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Restoring an Apple Workgroup Server 95 (Photos included)

keehn

Member
Hey everyone. I'm sorta new here, but have been messing with macintoshes since 1990. One of the latest fascinations of mine have been to acquire and repair/restore vintage macintoshes. I've already done recaps on over a dozen logic boards, bringing back those macs to life (or as preventative maintenance).

This machine in particular was purchased on flea bay for a little more than I would have liked, but, given its rarity, I decided to take a chance. This machine was not only old and in questionable operation condition, but also RUSTY!! Here's some pictures of the journey thus far.

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A quick look inside shows the corrosion and rust of everything.

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Pretty much all metal surfaces show corrosion.

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The funny thing about this machine is that the logic board says it's a Quadra 950, yet the front facia is labeled "Workgroup Server 95".
I imagine that the R&D department was charged with making a server-quality macintosh. They all looked at each other and said "let's just use the Quadra 950."
Everyone agreed, but zero "F"s were given.

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The top deck that the hard drive, floppy drive, and DAT drive mounts to.

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Before I pulled the gargantuan power supply, I was fearing that the pooled corrosion was from a blown battery. I was VERY surprised to find that the previous owner had pulled the battery (luckily), but that the corrosion was coming from the PDS(?). And, on this board, there are ZERO electrolytic caps! Clearly Apple designed this board to last!


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In all my time working on computers, I have NEVER come across a CPU that had the pins separate from the die casing!


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The CPU pins I extracted from the slot.


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After an ultrasonic cleaning with a couple tide pods, the board came out looking near brand-new! I use my ultrasonic cleaner after I remove caps, but before I solder new tantalums back to the board. It works great to remove corrosion from the board.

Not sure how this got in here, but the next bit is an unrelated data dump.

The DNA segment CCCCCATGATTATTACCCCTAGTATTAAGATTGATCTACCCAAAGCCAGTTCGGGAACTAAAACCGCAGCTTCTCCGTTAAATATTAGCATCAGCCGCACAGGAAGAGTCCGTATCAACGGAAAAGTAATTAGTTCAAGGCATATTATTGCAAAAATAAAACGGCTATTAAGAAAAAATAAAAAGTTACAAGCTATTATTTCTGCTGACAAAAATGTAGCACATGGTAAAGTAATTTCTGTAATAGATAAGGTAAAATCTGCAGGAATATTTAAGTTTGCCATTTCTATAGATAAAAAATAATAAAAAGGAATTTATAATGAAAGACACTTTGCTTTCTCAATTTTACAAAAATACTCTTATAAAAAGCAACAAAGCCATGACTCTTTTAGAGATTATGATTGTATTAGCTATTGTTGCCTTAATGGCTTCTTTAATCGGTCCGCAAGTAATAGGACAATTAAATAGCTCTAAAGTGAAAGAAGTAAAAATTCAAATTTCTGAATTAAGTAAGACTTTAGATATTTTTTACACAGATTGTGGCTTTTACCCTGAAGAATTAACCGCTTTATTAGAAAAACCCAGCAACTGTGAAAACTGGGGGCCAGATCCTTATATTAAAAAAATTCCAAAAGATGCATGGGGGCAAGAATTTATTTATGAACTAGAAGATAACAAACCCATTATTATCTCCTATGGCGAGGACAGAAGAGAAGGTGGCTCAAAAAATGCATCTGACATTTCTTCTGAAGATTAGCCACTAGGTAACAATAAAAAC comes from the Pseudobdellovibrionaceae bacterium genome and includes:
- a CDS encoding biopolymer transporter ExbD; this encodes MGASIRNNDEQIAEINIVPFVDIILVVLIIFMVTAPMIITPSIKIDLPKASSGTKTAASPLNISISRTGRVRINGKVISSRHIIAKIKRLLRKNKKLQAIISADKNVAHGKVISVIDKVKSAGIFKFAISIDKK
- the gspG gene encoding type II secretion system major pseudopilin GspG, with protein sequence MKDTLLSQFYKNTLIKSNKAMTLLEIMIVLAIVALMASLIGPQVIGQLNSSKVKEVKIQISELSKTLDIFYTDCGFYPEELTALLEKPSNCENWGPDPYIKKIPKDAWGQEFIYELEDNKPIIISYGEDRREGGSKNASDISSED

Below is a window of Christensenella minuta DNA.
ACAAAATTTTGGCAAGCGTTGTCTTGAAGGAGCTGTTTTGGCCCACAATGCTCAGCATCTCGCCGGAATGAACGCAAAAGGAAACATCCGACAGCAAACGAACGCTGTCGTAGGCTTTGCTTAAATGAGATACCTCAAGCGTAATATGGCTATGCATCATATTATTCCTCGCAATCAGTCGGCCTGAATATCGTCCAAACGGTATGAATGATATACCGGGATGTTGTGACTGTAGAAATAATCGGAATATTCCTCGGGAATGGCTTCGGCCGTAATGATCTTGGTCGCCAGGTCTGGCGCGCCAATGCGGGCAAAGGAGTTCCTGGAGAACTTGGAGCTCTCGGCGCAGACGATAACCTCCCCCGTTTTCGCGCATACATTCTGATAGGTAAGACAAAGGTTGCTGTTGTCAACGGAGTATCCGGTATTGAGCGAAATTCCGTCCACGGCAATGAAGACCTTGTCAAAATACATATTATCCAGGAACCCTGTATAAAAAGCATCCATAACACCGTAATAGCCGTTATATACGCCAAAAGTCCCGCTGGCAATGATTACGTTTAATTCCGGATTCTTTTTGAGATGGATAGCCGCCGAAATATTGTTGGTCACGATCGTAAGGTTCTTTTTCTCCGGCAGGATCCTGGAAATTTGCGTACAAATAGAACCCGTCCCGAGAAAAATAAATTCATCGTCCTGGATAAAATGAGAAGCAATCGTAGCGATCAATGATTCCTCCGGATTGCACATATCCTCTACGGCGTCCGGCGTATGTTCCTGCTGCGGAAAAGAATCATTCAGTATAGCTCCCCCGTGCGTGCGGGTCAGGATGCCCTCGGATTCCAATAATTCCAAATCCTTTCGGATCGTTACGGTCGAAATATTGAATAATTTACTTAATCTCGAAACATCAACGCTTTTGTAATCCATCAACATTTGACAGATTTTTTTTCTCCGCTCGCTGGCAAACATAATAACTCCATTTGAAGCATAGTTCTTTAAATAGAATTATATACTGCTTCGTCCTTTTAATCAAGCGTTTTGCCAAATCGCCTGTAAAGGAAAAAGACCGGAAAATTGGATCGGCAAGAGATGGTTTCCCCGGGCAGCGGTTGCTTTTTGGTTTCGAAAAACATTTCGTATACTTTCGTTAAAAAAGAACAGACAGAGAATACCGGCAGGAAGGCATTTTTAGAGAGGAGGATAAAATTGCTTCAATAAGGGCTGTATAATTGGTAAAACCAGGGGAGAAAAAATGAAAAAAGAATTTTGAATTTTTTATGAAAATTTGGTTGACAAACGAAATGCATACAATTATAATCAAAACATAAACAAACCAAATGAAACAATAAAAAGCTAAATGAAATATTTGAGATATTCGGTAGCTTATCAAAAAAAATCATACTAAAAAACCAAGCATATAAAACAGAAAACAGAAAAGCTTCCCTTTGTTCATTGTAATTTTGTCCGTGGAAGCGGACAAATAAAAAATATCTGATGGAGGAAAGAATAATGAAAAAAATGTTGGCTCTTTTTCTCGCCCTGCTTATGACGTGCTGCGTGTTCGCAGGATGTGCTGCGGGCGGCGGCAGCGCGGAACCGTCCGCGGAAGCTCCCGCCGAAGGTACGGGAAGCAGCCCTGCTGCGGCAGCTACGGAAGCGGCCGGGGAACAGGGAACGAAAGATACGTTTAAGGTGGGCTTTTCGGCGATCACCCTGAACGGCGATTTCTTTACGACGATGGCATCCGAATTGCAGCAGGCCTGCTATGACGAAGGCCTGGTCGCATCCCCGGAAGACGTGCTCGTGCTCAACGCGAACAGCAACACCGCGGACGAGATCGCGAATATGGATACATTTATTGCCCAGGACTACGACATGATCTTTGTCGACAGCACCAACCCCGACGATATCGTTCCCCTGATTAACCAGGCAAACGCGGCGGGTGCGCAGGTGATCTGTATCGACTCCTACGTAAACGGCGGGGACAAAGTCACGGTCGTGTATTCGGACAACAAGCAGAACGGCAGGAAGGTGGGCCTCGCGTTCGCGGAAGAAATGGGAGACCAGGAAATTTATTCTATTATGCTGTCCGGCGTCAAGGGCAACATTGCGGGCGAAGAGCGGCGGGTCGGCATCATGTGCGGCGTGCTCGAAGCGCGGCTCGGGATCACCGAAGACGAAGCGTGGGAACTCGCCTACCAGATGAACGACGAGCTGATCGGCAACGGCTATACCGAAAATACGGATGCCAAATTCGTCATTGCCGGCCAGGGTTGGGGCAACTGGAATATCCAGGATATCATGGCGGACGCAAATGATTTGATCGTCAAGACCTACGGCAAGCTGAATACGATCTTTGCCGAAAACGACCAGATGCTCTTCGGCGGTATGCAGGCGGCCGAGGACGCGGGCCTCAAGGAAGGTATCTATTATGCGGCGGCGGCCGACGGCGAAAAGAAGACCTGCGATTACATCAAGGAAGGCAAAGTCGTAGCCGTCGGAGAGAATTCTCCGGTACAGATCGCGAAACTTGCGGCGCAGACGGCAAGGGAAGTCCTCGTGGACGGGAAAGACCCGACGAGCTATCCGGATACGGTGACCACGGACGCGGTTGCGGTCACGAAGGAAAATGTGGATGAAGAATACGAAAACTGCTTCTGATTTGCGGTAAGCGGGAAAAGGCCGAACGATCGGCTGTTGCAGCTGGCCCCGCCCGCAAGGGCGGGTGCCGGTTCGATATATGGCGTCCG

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After cracking the mammoth power supply apart, even more rust presents!

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I'm mulling the idea of simply adapting a modern ATX to the case and not even bother with the existing PSU boards. I saw that another person had the same idea, the link is here: https://www.geekdot.com/fix-quadra-power-supply/

Anyways, this is all I have for now. I went ahead and ordered a used 68040 processor as I don't want to attempt repair on the existing CPU die.

If anyone has any tips for working on these machines, I'm all ears. But I wanted to share this, as I don't see much of anything regarding the Workgroup Server 95 online.

Keehn
 

ktkm

Well-known member
Nicely documented! I’ll be watching this thread!

Have you read about @BadGoldEagle ’s project?
 

joshc

Well-known member
I'm going through basically the same journey here:


I need to update that thread because a few things have happend since my last post, but my machine was battery damaged and also needed a PSU replacement which I'm still working on.
 

keehn

Member
The first order for a replacement 68040RC33M CPU fell through. Apparently the seller's QA didn't pass the chip, so they canceled and refunded. I sourced another one from China, so this is going to take some time (the other seller was US-based)....

I also ordered a couple gallons of rust remover solution, which arrives Tuesday. I've had good luck with the solution in the past, so I'm expecting positive results here as well. I'm also going to retrobrite the case plastics, but that's a low-priority repair at this moment.

@ktkm, I'll have to check that link out. Thank you for sharing :)

Keehn
 

keehn

Member
It's been a minute, but family, holidays and life in general took priority over my WGS 95 project.